I was especially impressed by her insight that the critiquing style of the reviewer needs to match the listening style of the writer or the whole thrust of the critique may be missed or overinterpreted. This would be a good article to print out and distribute to writing groups or classes (and I plan to steer some of my acquaintances to it).

Thursday, April 1, 2010

Evolutionary Benefits of Fiction

A recent article in the New York Times discusses the hot new trend in English departments--the study of why we read fiction in the first place.

This is still far from being a cohesive area of study. Some are pursuing the idea that fiction provides models for altruistic cooperation, or other patterns of human interaction. This, of course, is an old idea, which harks back to Colin Wilson's contention that a novel is a "philosophical experiment." (Wilson meant this in the most literal, scientific sense: he argued that fiction acted as a lab experiment where we could take certain kinds of characters, situations, and approaches to life, and set them in motion to see the results.)

Others think that fiction is innately attractive because constructing theories as to the inner workings of the minds of others--their "intentionalities," in the jargon of the studies--has an intrinsic evolutionary value to creatures as social as humans. Included are level problems of tracking who knows what--does Tim know that Jill knows that Bob knows about X? Scholars who puzzle over such things have decided that Virginia Woolf is often difficult because she is demanding that the reader track too many different minds and intentions.

A researcher with the marvelous (if implausible--but this is nonfiction, here) name of Lisa Zunshine claims that our ability to track states of knowledge drops off quickly when more than three minds are included. The article gives the example of "“Peter said that Paul believed that Mary liked chocolate” as a case that we can follow with some degree of ease; add another link in that chain, and our comprehension of what is happening drops off quickly.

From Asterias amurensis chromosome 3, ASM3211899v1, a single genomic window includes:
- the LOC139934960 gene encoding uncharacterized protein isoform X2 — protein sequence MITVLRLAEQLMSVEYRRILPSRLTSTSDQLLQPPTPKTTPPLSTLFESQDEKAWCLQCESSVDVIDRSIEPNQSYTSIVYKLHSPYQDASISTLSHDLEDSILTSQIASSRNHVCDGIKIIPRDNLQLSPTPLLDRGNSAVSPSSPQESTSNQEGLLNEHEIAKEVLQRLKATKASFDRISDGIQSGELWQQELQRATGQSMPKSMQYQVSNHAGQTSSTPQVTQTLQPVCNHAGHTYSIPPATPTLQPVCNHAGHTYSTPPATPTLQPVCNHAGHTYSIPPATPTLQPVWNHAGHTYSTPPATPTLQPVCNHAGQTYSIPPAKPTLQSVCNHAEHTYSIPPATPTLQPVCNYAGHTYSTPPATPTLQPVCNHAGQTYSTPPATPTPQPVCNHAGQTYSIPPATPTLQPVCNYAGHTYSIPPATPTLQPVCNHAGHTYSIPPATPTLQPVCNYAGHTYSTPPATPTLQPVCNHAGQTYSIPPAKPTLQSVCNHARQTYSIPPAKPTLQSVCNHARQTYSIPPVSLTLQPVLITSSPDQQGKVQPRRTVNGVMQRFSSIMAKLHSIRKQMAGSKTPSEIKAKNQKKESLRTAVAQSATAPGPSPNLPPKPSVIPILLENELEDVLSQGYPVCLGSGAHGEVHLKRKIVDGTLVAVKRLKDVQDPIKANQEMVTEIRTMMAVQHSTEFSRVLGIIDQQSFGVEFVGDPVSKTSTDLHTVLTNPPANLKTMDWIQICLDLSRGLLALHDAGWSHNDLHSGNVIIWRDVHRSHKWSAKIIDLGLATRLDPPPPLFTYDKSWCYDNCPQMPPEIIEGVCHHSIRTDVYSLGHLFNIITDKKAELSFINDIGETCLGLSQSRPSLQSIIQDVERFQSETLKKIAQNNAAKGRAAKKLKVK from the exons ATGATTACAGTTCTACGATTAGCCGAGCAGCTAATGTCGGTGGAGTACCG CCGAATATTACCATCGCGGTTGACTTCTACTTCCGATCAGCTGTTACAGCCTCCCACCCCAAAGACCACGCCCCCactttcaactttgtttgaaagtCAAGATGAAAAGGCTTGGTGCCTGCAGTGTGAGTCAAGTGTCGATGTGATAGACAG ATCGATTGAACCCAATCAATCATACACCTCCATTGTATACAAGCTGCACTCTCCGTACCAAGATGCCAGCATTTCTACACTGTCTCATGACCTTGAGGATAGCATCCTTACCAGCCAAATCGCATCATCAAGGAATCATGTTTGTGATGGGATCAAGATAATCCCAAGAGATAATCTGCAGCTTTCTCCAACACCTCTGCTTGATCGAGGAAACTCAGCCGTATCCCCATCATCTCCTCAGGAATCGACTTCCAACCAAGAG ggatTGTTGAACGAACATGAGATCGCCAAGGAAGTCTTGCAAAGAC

Furthermore, Zunshine and others claim that following the interaction of three minds has an innate draw for humans. That's certainly true; while the protagonist/antagonist duo are the pillars of classical storylines, it's hard to get a story rolling without throwing in a third element to thicken the plot; and what's a love story without a triangle?

I've also read elsewhere that most primitive arithmetics use a counting system which itemizes as "One...Two...Three...Many." Some psychologists have argued that the brain has an innate understanding of one, two, and three, but that when we see larger numbers, we "re-chunk" them; that is, when we see three people walking down the street, we know instantly we are seeing three people, but when we see four people, our initial impression is that we see "many," which we promptly chunk into, say, two pairs of people to arrive at four. And why not? After all, we live in three dimensions.

The article also reports that some of the fiction researchers are hoping to deploy the current sexy science device, the MRI brain scan, to study changes in the brain while we consume fiction.

I have to confess a high degree of skepticism about MRI brain imaging. Last year Science News published a short review of the statistical and interpretive problems with such studies, highlighted by by a study where emotional reactions were traced in the brain of a salmon when it was shown humans engaged in various activities. It would be amazing if a fish were reacting to such stimuli in a predictable way, but what was truly fascinating about this particular experiment is that the fish was dead.

Either there are some basic flaws in how this data is analyzed (which the Science News article argues most convincingly), or fish consciousness survives death, and hangs around the region of the fish's body before passing to the Great Beyond.

In any case, we will soon have more pictures (possibly of questionable value) of Your Brain On Fiction. And, with a bit of luck, perhaps we'll also know how many levels of intentionality a fish can track.